Embodiment 2

In this embodiment, a structure and a manufacturing method of a semiconductor device according to another embodiment of the disclosed invention will be described with reference to FIGS. 4A to 4C, FIGS. 5A to 5D, and FIGS. 6A to 6C. Note that in some circuit diagrams mentioned below, “OS” is written beside a transistor in order to indicate that the transistor includes an oxide semiconductor.

<Example of Structure of Semiconductor Device>

FIGS. 4A to 4C illustrate an example of a structure of a semiconductor device. FIG. 4A is a cross-sectional view of the semiconductor device; FIG. 4B is a plan view of the semiconductor device; and FIG. 4C illustrates a circuit configuration of the semiconductor device. Note that a structure of the semiconductor device is mainly described in this embodiment, and operation of the semiconductor device will be described in detail in an embodiment below. Note that the semiconductor device illustrated in FIGS. 4A to 4C is just an example having predetermined functions and does not represent all semiconductor devices according to the disclosed invention. The semiconductor device according to the disclosed invention can have another function by changing connection relationship of electrodes or the like as appropriate.

FIG. 4A corresponds to a cross-sectional view along line A1-A2 and line B1-B2 in FIG. 4B. The semiconductor device illustrated in FIGS. 4A and 4B includes the transistor 162 described in the above embodiment, a transistor 160 below the transistor 162, and a capacitor 164.

Here, a semiconductor material of the transistor 162 and a semiconductor material of the transistor 160 are preferably different materials. For example, the semiconductor material of the transistor 162 may be an oxide semiconductor, and the semiconductor material of the transistor 160 may be a semiconductor material (such as silicon) other than an oxide semiconductor. A transistor including an oxide semiconductor can hold charge for a long time owing to its characteristics. On the other hand, a transistor including a material other than an oxide semiconductor can operate at high speed easily.

The transistor 160 in FIGS. 4A to 4C includes a channel formation region 116 provided in a substrate 100 including a semiconductor material (such as silicon), impurity regions 120 provided such that the channel formation region 116 is sandwiched therebetween, metal compound regions 124 in contact with the impurity regions 120, a gate insulating layer 108 provided over the channel formation region 116, and a gate electrode 110 provided over the gate insulating layer 108. Note that a transistor whose source electrode and drain electrode are not illustrated in a drawing may also be referred to as a transistor for the sake of convenience. Further, in such a case, in description of a connection of a transistor, a source region and a source electrode may be collectively referred to as a source electrode, and a drain region and a drain electrode may be collectively referred to as a drain electrode. That is, in this specification, the term “source electrode” may include a source region.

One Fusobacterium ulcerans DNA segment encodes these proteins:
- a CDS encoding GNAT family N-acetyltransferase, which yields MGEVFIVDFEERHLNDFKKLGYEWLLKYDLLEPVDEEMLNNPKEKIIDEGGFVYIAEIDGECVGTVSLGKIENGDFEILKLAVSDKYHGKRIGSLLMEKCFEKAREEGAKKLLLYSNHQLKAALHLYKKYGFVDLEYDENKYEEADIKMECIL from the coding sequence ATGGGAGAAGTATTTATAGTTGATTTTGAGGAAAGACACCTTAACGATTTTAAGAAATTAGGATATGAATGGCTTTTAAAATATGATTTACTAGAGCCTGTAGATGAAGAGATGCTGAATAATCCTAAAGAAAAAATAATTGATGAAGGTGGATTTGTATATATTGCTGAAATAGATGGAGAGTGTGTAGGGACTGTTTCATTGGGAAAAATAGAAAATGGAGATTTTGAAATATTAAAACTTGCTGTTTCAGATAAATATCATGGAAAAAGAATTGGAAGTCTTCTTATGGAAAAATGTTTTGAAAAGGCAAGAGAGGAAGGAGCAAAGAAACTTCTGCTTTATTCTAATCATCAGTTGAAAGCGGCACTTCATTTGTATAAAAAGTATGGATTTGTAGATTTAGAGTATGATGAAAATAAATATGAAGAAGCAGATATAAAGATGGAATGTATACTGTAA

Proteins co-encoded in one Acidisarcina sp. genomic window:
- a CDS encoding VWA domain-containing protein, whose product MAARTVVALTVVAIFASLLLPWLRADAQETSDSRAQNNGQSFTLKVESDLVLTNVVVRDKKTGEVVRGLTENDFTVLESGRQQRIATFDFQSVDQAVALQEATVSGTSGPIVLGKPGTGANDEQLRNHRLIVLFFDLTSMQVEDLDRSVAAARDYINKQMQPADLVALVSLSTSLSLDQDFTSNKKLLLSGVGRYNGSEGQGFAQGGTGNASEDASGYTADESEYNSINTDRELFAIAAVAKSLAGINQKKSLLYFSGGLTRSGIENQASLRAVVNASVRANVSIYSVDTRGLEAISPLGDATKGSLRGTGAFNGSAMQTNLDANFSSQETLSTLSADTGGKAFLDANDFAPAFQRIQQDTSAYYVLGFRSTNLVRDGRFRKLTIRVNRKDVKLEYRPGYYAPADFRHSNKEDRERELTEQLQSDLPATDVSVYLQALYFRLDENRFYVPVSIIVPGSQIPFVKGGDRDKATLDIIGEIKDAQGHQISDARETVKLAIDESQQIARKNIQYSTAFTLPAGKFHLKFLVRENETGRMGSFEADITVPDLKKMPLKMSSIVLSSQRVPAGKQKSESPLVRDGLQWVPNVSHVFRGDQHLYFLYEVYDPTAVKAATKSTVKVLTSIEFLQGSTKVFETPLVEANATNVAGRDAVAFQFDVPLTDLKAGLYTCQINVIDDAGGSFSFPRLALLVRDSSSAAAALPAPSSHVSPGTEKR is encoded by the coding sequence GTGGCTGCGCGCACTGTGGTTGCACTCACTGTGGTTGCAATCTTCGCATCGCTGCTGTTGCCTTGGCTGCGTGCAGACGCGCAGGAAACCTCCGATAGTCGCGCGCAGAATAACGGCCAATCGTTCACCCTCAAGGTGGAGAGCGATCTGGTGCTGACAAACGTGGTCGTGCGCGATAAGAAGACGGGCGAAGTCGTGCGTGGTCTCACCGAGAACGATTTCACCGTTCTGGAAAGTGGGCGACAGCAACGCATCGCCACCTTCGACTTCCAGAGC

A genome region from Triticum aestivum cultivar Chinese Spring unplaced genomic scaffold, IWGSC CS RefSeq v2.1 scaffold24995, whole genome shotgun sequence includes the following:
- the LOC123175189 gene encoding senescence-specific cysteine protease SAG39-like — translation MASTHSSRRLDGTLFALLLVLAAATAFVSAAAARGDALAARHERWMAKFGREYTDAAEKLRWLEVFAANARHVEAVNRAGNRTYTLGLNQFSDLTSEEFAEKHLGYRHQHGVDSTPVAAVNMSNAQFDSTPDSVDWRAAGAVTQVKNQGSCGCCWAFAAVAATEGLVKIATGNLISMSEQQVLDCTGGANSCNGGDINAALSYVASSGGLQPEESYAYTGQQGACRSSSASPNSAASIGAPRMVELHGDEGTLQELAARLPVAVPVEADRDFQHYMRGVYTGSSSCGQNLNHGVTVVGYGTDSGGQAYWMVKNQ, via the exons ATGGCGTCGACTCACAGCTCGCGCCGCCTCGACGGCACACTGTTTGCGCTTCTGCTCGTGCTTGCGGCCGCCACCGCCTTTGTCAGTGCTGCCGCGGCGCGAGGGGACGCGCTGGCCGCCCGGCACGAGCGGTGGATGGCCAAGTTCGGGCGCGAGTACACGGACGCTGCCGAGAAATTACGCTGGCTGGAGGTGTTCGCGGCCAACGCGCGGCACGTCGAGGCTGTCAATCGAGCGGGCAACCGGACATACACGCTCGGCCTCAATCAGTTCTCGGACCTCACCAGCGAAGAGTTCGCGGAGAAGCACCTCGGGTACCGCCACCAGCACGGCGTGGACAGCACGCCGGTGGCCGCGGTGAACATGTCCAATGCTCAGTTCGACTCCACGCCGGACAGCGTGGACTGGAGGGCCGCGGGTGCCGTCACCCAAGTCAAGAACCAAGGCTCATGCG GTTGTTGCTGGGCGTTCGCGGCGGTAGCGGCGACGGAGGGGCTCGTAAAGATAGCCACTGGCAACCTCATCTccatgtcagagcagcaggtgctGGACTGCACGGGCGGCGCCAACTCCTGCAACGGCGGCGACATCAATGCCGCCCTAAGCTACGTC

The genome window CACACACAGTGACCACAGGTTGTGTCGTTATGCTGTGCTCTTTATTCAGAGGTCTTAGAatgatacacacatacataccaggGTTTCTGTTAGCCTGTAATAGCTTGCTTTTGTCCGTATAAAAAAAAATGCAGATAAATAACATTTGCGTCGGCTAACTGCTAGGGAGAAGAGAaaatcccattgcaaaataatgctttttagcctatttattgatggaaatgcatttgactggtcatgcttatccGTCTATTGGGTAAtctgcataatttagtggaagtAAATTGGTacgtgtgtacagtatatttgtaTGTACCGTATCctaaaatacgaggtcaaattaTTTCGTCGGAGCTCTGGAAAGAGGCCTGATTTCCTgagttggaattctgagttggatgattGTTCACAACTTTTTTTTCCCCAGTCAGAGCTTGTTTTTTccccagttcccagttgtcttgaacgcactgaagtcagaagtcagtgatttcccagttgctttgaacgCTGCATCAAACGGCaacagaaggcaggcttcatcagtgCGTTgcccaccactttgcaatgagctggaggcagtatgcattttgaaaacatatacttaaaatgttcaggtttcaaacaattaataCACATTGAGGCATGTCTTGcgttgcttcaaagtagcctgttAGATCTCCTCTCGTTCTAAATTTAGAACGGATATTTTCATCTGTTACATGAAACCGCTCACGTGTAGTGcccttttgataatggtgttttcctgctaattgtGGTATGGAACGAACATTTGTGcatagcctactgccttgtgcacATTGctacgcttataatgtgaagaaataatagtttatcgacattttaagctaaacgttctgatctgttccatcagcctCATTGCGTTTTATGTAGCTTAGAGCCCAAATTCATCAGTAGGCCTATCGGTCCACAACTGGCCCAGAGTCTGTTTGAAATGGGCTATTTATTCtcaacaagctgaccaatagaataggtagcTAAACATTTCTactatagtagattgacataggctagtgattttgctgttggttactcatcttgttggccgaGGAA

Further, an element isolation insulating layer 106 is formed over the substrate 100 so as to surround the transistor 160, and an insulating layer 130 is formed to cover the transistor 160. Note that in order to realize higher integration, the transistor 160 preferably has a structure without a sidewall insulating layer as illustrated in FIGS. 4A and 4B. On the other hand, in the case where characteristics of the transistor 160 have priority, a sidewall insulating layer may be provided on a side surface of the gate electrode 110, and the impurity regions 120 may include a region having a different impurity concentration.

The structure of the transistor 162 in FIGS. 4A to 4C is similar to the structure of the transistor 162 in the above embodiment. Note that in this embodiment, the source electrode 142 a (which may be the drain electrode) of the transistor 162 is connected to the gate electrode 110 of the transistor 160. It is needless to say that the transistor 162 can be replaced with the transistor 262.

The capacitor 164 in FIGS. 4A to 4C includes the source electrode 142 a (which may be the drain electrode), the oxide semiconductor layer 144, the gate insulating layer 146, and an electrode 148 b. In other words, the source electrode 142 a functions as one electrode of the capacitor 164, and the electrode 148 b functions as the other electrode of the capacitor 164. Note that the electrode 148 b is formed in a process similar to that of the gate electrode 148 a of the transistor 162.